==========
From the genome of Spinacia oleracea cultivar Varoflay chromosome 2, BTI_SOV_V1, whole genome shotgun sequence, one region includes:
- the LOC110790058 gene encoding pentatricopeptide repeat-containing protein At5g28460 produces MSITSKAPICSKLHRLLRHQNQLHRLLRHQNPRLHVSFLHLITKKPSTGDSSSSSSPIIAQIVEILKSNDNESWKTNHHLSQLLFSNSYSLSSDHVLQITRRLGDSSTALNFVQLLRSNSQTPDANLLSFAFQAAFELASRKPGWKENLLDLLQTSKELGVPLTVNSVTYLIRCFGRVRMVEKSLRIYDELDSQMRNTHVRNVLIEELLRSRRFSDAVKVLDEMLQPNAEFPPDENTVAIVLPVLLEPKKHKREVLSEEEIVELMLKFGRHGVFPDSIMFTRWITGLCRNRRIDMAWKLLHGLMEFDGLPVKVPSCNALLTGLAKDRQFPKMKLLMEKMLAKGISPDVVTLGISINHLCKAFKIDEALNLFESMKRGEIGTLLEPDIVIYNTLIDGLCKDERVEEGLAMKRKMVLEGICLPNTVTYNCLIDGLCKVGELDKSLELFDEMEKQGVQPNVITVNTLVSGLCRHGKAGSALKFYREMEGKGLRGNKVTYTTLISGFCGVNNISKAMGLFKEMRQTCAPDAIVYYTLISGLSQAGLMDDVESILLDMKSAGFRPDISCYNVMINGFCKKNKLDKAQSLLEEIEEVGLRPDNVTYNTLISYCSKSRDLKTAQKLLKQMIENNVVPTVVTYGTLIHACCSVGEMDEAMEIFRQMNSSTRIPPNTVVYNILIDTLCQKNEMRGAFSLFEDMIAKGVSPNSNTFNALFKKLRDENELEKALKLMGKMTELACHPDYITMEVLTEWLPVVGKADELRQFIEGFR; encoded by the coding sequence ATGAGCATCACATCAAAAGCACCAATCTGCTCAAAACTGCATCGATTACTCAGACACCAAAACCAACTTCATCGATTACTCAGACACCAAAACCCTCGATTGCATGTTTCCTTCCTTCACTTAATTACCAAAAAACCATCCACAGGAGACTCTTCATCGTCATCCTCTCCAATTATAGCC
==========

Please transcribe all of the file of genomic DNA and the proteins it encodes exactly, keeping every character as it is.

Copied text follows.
From the genome of Spinacia oleracea cultivar Varoflay chromosome 2, BTI_SOV_V1, whole genome shotgun sequence, one region includes:
- the LOC110790058 gene encoding pentatricopeptide repeat-containing protein At5g28460 produces MSITSKAPICSKLHRLLRHQNQLHRLLRHQNPRLHVSFLHLITKKPSTGDSSSSSSPIIAQIVEILKSNDNESWKTNHHLSQLLFSNSYSLSSDHVLQITRRLGDSSTALNFVQLLRSNSQTPDANLLSFAFQAAFELASRKPGWKENLLDLLQTSKELGVPLTVNSVTYLIRCFGRVRMVEKSLRIYDELDSQMRNTHVRNVLIEELLRSRRFSDAVKVLDEMLQPNAEFPPDENTVAIVLPVLLEPKKHKREVLSEEEIVELMLKFGRHGVFPDSIMFTRWITGLCRNRRIDMAWKLLHGLMEFDGLPVKVPSCNALLTGLAKDRQFPKMKLLMEKMLAKGISPDVVTLGISINHLCKAFKIDEALNLFESMKRGEIGTLLEPDIVIYNTLIDGLCKDERVEEGLAMKRKMVLEGICLPNTVTYNCLIDGLCKVGELDKSLELFDEMEKQGVQPNVITVNTLVSGLCRHGKAGSALKFYREMEGKGLRGNKVTYTTLISGFCGVNNISKAMGLFKEMRQTCAPDAIVYYTLISGLSQAGLMDDVESILLDMKSAGFRPDISCYNVMINGFCKKNKLDKAQSLLEEIEEVGLRPDNVTYNTLISYCSKSRDLKTAQKLLKQMIENNVVPTVVTYGTLIHACCSVGEMDEAMEIFRQMNSSTRIPPNTVVYNILIDTLCQKNEMRGAFSLFEDMIAKGVSPNSNTFNALFKKLRDENELEKALKLMGKMTELACHPDYITMEVLTEWLPVVGKADELRQFIEGFR; encoded by the coding sequence ATGAGCATCACATCAAAAGCACCAATCTGCTCAAAACTGCATCGATTACTCAGACACCAAAACCAACTTCATCGATTACTCAGACACCAAAACCCTCGATTGCATGTTTCCTTCCTTCACTTAATTACCAAAAAACCATCCACAGGAGACTCTTCATCGTCATCCTCTCCAATTATAGCC